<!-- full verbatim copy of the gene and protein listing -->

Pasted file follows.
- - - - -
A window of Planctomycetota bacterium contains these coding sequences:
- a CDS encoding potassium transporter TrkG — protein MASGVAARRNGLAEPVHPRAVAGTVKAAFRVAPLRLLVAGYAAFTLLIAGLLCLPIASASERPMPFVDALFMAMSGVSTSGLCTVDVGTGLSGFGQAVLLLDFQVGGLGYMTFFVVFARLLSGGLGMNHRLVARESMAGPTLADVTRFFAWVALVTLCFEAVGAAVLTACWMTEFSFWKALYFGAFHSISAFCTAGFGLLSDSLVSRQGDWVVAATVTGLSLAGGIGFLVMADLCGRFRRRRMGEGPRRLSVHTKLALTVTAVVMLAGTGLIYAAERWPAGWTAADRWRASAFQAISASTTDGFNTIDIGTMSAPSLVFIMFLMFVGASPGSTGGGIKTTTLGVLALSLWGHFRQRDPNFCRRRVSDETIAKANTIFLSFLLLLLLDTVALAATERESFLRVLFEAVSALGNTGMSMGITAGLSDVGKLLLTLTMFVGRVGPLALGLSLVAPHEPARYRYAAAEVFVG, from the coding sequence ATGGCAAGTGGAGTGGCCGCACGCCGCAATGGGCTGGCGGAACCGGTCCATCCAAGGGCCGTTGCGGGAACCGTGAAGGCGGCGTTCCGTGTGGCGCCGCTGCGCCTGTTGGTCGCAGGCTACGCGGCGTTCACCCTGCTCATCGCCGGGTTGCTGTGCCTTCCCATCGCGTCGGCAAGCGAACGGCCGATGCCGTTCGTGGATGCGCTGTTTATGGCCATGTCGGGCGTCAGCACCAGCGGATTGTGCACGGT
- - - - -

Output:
A window of Planctomycetota bacterium contains these coding sequences:
- a CDS encoding potassium transporter TrkG — protein MASGVAARRNGLAEPVHPRAVAGTVKAAFRVAPLRLLVAGYAAFTLLIAGLLCLPIASASERPMPFVDALFMAMSGVSTSGLCTVDVGTGLSGFGQAVLLLDFQVGGLGYMTFFVVFARLLSGGLGMNHRLVARESMAGPTLADVTRFFAWVALVTLCFEAVGAAVLTACWMTEFSFWKALYFGAFHSISAFCTAGFGLLSDSLVSRQGDWVVAATVTGLSLAGGIGFLVMADLCGRFRRRRMGEGPRRLSVHTKLALTVTAVVMLAGTGLIYAAERWPAGWTAADRWRASAFQAISASTTDGFNTIDIGTMSAPSLVFIMFLMFVGASPGSTGGGIKTTTLGVLALSLWGHFRQRDPNFCRRRVSDETIAKANTIFLSFLLLLLLDTVALAATERESFLRVLFEAVSALGNTGMSMGITAGLSDVGKLLLTLTMFVGRVGPLALGLSLVAPHEPARYRYAAAEVFVG, from the coding sequence ATGGCAAGTGGAGTGGCCGCACGCCGCAATGGGCTGGCGGAACCGGTCCATCCAAGGGCCGTTGCGGGAACCGTGAAGGCGGCGTTCCGTGTGGCGCCGCTGCGCCTGTTGGTCGCAGGCTACGCGGCGTTCACCCTGCTCATCGCCGGGTTGCTGTGCCTTCCCATCGCGTCGGCAAGCGAACGGCCGATGCCGTTCGTGGATGCGCTGTTTATGGCCATGTCGGGCGTCAGCACCAGCGGATTGTGCACGGT